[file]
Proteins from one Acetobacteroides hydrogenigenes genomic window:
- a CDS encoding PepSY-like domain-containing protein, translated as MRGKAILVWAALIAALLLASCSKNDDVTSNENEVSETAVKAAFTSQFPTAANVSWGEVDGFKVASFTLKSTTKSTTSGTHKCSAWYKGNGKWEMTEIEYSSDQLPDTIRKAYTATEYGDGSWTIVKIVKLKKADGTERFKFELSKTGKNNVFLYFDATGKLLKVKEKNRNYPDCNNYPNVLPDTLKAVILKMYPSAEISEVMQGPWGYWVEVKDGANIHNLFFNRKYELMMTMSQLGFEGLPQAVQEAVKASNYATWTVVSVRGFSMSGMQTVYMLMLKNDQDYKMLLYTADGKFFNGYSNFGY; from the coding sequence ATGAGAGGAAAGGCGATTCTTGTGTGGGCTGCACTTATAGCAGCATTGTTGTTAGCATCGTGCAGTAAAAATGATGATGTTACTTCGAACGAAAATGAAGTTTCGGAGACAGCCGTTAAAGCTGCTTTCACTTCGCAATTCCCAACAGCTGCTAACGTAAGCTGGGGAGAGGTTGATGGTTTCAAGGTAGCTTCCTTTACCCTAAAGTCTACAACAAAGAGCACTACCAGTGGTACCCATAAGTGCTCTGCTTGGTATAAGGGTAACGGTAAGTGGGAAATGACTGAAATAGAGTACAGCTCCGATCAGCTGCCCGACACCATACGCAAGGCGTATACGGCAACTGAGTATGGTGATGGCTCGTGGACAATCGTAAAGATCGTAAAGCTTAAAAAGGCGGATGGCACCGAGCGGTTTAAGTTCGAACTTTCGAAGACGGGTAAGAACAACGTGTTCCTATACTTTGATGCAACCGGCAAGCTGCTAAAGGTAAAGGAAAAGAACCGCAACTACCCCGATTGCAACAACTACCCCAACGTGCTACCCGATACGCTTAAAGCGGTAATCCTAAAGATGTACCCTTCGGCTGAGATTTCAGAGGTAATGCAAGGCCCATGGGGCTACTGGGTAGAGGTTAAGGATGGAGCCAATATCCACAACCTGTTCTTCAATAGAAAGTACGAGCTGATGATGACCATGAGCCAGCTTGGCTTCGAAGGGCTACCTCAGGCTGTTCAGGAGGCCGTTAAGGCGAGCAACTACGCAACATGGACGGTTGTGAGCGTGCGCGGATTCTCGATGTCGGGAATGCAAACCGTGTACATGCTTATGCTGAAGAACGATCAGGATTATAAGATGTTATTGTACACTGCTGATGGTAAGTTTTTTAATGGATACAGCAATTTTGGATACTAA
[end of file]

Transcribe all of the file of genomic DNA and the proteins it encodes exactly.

Proteins from one Acetobacteroides hydrogenigenes genomic window:
- a CDS encoding PepSY-like domain-containing protein, translated as MRGKAILVWAALIAALLLASCSKNDDVTSNENEVSETAVKAAFTSQFPTAANVSWGEVDGFKVASFTLKSTTKSTTSGTHKCSAWYKGNGKWEMTEIEYSSDQLPDTIRKAYTATEYGDGSWTIVKIVKLKKADGTERFKFELSKTGKNNVFLYFDATGKLLKVKEKNRNYPDCNNYPNVLPDTLKAVILKMYPSAEISEVMQGPWGYWVEVKDGANIHNLFFNRKYELMMTMSQLGFEGLPQAVQEAVKASNYATWTVVSVRGFSMSGMQTVYMLMLKNDQDYKMLLYTADGKFFNGYSNFGY; from the coding sequence ATGAGAGGAAAGGCGATTCTTGTGTGGGCTGCACTTATAGCAGCATTGTTGTTAGCATCGTGCAGTAAAAATGATGATGTTACTTCGAACGAAAATGAAGTTTCGGAGACAGCCGTTAAAGCTGCTTTCACTTCGCAATTCCCAACAGCTGCTAACGTAAGCTGGGGAGAGGTTGATGGTTTCAAGGTAGCTTCCTTTACCCTAAAGTCTACAACAAAGAGCACTACCAGTGGTACCCATAAGTGCTCTGCTTGGTATAAGGGTAACGGTAAGTGGGAAATGACTGAAATAGAGTACAGCTCCGATCAGCTGCCCGACACCATACGCAAGGCGTATACGGCAACTGAGTATGGTGATGGCTCGTGGACAATCGTAAAGATCGTAAAGCTTAAAAAGGCGGATGGCACCGAGCGGTTTAAGTTCGAACTTTCGAAGACGGGTAAGAACAACGTGTTCCTATACTTTGATGCAACCGGCAAGCTGCTAAAGGTAAAGGAAAAGAACCGCAACTACCCCGATTGCAACAACTACCCCAACGTGCTACCCGATACGCTTAAAGCGGTAATCCTAAAGATGTACCCTTCGGCTGAGATTTCAGAGGTAATGCAAGGCCCATGGGGCTACTGGGTAGAGGTTAAGGATGGAGCCAATATCCACAACCTGTTCTTCAATAGAAAGTACGAGCTGATGATGACCATGAGCCAGCTTGGCTTCGAAGGGCTACCTCAGGCTGTTCAGGAGGCCGTTAAGGCGAGCAACTACGCAACATGGACGGTTGTGAGCGTGCGCGGATTCTCGATGTCGGGAATGCAAACCGTGTACATGCTTATGCTGAAGAACGATCAGGATTATAAGATGTTATTGTACACTGCTGATGGTAAGTTTTTTAATGGATACAGCAATTTTGGATACTAA